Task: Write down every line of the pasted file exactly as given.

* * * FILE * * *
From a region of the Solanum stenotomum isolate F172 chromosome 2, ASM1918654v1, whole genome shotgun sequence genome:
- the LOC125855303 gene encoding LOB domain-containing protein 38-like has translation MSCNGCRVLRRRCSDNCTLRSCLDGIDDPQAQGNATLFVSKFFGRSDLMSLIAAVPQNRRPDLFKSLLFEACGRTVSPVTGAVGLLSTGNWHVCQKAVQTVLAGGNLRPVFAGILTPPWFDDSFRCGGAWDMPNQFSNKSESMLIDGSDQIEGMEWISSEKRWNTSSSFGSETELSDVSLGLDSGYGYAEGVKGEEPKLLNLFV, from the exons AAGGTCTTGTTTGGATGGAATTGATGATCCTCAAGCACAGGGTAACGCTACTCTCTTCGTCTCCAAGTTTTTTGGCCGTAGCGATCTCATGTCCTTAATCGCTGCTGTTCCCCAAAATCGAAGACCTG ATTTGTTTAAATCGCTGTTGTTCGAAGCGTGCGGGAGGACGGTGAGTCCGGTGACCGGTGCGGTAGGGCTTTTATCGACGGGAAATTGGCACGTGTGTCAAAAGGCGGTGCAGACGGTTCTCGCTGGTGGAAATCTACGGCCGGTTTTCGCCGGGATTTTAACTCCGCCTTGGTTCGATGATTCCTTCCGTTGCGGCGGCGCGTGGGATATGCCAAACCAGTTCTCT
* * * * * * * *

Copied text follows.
From a region of the Solanum stenotomum isolate F172 chromosome 2, ASM1918654v1, whole genome shotgun sequence genome:
- the LOC125855303 gene encoding LOB domain-containing protein 38-like has translation MSCNGCRVLRRRCSDNCTLRSCLDGIDDPQAQGNATLFVSKFFGRSDLMSLIAAVPQNRRPDLFKSLLFEACGRTVSPVTGAVGLLSTGNWHVCQKAVQTVLAGGNLRPVFAGILTPPWFDDSFRCGGAWDMPNQFSNKSESMLIDGSDQIEGMEWISSEKRWNTSSSFGSETELSDVSLGLDSGYGYAEGVKGEEPKLLNLFV, from the exons AAGGTCTTGTTTGGATGGAATTGATGATCCTCAAGCACAGGGTAACGCTACTCTCTTCGTCTCCAAGTTTTTTGGCCGTAGCGATCTCATGTCCTTAATCGCTGCTGTTCCCCAAAATCGAAGACCTG ATTTGTTTAAATCGCTGTTGTTCGAAGCGTGCGGGAGGACGGTGAGTCCGGTGACCGGTGCGGTAGGGCTTTTATCGACGGGAAATTGGCACGTGTGTCAAAAGGCGGTGCAGACGGTTCTCGCTGGTGGAAATCTACGGCCGGTTTTCGCCGGGATTTTAACTCCGCCTTGGTTCGATGATTCCTTCCGTTGCGGCGGCGCGTGGGATATGCCAAACCAGTTCTCT